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Int Anesthesiol Clin. 1995 Winter;33(1):1-20.

New antiemetic drugs.

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Department of Anesthesiology and Pain Management, University of Texas Southwestern Medical Center, Dallas, USA.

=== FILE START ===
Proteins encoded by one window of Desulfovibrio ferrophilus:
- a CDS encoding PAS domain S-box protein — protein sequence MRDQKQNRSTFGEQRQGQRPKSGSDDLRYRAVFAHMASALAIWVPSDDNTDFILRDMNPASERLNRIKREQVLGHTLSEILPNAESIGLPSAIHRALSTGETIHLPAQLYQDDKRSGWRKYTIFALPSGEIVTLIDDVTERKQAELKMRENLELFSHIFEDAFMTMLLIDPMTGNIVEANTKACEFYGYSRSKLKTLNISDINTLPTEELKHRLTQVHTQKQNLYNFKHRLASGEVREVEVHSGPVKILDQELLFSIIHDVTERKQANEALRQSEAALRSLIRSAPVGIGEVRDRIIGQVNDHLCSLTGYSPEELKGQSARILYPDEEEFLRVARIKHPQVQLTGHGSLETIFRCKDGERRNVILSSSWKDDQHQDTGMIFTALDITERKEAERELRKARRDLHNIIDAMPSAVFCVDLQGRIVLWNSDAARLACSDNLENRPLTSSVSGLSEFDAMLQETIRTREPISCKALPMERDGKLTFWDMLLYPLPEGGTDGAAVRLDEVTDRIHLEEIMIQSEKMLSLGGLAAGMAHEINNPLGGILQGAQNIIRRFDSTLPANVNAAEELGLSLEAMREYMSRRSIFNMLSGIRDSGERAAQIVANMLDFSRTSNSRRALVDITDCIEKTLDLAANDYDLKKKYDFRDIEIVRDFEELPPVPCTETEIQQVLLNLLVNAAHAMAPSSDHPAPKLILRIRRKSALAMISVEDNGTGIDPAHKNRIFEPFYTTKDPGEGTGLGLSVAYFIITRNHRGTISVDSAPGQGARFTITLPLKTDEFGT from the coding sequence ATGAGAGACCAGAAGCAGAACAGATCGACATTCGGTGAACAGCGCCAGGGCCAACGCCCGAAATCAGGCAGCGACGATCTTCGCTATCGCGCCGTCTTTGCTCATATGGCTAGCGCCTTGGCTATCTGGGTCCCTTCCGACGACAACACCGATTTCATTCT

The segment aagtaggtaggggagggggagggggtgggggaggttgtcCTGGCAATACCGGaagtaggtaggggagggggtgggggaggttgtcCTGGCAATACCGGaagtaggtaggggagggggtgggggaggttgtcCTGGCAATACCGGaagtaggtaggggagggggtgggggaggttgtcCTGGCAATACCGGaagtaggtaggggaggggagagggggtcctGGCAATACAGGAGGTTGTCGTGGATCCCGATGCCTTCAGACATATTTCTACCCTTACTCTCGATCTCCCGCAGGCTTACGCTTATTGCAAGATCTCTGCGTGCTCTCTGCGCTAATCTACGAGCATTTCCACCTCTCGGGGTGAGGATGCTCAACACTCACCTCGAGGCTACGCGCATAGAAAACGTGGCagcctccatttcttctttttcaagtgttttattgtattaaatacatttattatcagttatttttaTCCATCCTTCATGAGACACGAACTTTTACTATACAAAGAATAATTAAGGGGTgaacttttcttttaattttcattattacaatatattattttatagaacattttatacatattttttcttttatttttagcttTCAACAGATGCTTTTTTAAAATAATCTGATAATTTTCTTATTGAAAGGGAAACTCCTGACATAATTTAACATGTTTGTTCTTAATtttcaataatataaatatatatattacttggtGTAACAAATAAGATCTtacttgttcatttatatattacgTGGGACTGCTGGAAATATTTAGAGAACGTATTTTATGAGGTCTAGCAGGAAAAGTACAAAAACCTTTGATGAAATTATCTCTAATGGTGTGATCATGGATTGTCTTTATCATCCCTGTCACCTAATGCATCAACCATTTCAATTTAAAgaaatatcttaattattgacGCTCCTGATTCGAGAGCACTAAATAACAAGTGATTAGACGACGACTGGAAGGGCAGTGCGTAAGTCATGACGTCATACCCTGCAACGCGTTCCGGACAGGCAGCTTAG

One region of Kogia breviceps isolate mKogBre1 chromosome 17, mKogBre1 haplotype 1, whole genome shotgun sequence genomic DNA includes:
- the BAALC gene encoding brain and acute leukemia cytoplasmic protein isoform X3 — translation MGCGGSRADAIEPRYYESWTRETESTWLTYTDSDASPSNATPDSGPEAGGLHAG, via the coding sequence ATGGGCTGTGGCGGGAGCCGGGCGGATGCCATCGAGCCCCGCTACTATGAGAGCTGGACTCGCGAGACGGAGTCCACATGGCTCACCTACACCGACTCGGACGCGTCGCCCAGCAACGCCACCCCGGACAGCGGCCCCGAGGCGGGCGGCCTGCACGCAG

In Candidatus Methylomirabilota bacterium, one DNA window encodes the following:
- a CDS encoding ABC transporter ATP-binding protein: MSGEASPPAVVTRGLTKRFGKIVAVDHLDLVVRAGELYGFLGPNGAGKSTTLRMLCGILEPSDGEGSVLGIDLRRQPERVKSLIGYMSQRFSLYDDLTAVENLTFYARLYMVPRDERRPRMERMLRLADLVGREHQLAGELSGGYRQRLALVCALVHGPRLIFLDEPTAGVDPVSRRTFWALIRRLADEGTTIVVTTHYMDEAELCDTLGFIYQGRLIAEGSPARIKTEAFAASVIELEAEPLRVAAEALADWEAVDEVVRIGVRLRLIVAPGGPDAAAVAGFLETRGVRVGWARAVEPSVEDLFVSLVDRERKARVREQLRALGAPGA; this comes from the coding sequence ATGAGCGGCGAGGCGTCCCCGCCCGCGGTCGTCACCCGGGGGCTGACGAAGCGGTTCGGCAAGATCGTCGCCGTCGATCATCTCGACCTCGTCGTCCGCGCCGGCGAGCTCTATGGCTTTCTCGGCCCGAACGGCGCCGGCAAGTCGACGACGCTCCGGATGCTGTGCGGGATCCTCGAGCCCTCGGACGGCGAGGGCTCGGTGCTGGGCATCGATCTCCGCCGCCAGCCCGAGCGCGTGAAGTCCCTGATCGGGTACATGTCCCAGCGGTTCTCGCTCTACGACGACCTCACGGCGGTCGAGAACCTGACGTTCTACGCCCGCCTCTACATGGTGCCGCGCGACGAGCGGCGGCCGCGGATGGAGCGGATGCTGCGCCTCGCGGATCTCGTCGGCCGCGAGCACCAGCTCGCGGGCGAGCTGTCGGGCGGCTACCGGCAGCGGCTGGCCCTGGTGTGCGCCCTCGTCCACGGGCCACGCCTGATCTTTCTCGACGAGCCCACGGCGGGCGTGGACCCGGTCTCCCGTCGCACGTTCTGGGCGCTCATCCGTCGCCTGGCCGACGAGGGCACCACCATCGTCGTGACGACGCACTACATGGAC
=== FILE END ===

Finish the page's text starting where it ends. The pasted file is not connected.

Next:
In an editorial, Kapur [4] described perioperative nausea and vomiting as the big "little problem following ambulatory surgery." In contrast to the attitudes of some physicians, patients put a high value on freedom from nausea and emesis in the postoperative period and are willing to accept some pain and drowsiness as the cost of controlling PONV [85]. Until recently, there had been little change in the incidence of postoperative emesis since the introduction of halothane into clinical practice in 1956. However, the introduction of the IV anesthetic agent propofol and of the NSAID ketorolac, plus abandonment of the policy of insisting that patients drink before discharge, appear to have contributed to a recent decline in the incidence of emesis. With the availability of new antiserotonin drugs, the incidence of recurrent (intractable) emesis could be further decreased, particularly if combination therapy is used. Further research into the mechanisms of this common postoperative complication may help in improving the management of emetic sequelae in the future. Improvements in antiemetic therapy could have a major impact for surgical patients, particularly those undergoing ambulatory surgery. Just as pain is no longer considered an unavoidable part of the postoperative experience, so should nausea and vomiting be considered an avoidable side effect.

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